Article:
How can we create a less frustrating overall experience for our users?
What’s the best way to organize information so our users can find what they are looking for?
Are there ways we can help reduce our support burden?
Do these sound like the questions you’ve been asking yourself recently? Need a second opinion on your upcoming development project? We can help! This free service for UW-associated projects/groups, from the User Experience community at the University of Washington, provides User-Centered Design expertise for all stages of the development process.
Design review sessions are available on Thursdays from 3:00 – 4:00 PM.
During a review session we can provide feedback on everything from high-level workflows and process to page layout, visual design, terminology, and your underlying HTML and CSS. This can be a great way to get the problems you’re facing in front of some skilled and highly analytical eyes and minds. The best part of this deal is it’s absolutely FREE! Although if you decide to bring doughnuts they won’t be turned away…
Prepare for and schedule your review session
Decide on a date
- Start by reflecting on where you are in your process, and where a design review would be most helpful for you. A few things to keep in mind:
- While a design review can be useful at any stage in the development process, in general, the earlier the better. You don’t need to have a product yet; the team can help with concepts, designing data gathering instruments, reviewing data and creating recommendations, and plenty of other early-stage tasks.
- If it’s too late to make any changes to your product before it launches, it’s too late for a review. However, if there will be another iteration, come back to us before that process begins.
- Decide who will represent your team at the design review. No more than four people, please.
- Pick a Thursday that your team will be available to meet with us between 3:00 – 4:00 PM
Schedule the meeting
- Ponder the following questions, which you will need to answer when you schedule the meeting:
- What is the scope of the review? If there are specific pages or interactions that your team is proposing to improve, let us know what those are.
- Who do you see as the target audience for the site or product? What, in your view, are the primary goals your audience has when they visit the site/product?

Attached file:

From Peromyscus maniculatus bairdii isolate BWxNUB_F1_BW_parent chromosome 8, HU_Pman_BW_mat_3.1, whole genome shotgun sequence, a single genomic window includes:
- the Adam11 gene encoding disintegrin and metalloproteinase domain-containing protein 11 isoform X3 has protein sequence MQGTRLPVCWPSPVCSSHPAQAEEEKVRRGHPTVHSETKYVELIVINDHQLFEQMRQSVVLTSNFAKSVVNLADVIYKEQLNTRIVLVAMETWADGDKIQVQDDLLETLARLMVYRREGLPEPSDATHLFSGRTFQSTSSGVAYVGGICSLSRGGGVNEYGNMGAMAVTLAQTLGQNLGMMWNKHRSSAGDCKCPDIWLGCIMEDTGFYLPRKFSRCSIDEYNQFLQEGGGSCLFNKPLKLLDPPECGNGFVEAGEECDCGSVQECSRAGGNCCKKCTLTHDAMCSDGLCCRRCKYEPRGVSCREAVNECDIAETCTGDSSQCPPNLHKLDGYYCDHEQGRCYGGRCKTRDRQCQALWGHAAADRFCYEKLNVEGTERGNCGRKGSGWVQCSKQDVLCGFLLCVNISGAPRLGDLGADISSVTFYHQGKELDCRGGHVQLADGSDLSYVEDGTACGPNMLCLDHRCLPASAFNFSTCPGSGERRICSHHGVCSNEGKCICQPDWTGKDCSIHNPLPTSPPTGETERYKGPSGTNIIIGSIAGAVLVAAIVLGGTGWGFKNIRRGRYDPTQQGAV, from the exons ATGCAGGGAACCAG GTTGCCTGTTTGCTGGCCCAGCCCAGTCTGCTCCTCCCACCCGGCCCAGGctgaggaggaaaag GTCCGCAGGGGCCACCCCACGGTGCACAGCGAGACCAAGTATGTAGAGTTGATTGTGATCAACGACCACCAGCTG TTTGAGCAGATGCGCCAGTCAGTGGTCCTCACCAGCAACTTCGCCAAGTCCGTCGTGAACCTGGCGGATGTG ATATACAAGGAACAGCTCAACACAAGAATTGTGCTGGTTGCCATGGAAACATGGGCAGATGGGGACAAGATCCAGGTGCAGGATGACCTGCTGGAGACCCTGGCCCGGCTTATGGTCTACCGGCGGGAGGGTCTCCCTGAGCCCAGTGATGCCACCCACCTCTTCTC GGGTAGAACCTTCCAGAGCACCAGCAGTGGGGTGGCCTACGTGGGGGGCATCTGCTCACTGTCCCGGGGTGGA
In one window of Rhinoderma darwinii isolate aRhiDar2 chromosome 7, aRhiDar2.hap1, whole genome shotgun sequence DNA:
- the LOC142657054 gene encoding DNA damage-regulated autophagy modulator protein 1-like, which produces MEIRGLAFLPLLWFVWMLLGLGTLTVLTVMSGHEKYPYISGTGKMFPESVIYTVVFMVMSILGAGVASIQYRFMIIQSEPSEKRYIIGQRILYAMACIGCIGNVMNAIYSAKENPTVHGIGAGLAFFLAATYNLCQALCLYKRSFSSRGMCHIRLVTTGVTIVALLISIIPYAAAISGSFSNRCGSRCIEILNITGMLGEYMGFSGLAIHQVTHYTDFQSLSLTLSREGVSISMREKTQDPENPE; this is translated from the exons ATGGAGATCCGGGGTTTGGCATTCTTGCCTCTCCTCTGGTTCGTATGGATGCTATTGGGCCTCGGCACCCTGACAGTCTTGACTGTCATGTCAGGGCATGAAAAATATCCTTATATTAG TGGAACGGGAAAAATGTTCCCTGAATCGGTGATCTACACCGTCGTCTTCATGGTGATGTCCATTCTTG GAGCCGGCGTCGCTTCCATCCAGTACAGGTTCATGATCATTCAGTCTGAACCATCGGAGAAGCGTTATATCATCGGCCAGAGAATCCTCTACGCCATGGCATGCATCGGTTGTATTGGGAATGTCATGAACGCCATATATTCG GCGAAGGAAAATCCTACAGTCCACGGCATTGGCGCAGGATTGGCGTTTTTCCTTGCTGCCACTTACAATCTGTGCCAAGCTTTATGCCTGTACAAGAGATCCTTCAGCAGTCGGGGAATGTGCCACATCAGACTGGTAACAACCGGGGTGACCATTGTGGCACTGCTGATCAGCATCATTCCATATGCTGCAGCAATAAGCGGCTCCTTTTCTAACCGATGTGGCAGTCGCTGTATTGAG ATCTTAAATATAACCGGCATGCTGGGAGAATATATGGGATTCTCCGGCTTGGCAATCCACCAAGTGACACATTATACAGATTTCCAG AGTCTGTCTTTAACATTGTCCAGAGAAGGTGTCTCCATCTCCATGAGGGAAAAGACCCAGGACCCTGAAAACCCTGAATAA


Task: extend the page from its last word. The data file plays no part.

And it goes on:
- What needs/problems is the site or product (or new updates) trying to address?
- What type of feedback are you looking for? (e.g. information architecture, visual design and aesthetics, general usability, ideas for future development?)
- Can you share any sketches, wireframes or mockups, or a link to a dev/eval build, ahead of time?
- Fill out our intake form to sign up for a session.
- This form includes all the questions you’ve been pondering since the previous paragraph.
- Please provide as much detailed information as you can on this form, so that our team can prepare to give you the most efficient and effective feedback possible.
If you have questions or need any assistance in scheduling a design review, please don’t hesitate to email us.
Prepare for the session
- Make sure that the people you expect to represent your team at this meeting know when and where the meeting will take place.
- Gather your preferred note-taking tools and bring them to the meeting.
What to expect at the design review
- 2-4 UX designers will be present
- Depending on what type of feedback you have requested, we may draw on the whiteboard, pull up your screens or other examples on the monitor to review, or simply have in-depth discussions about your questions.
- We’ll make recommendations and provide rationale for them, to help guide you in future similar situations. (Note that these are recommendations only; we do not implement them for you.)
- In the last few minutes of the session, we’ll review the major points for clarity.
- After the meeting, we’ll email you the recommendations and rationale.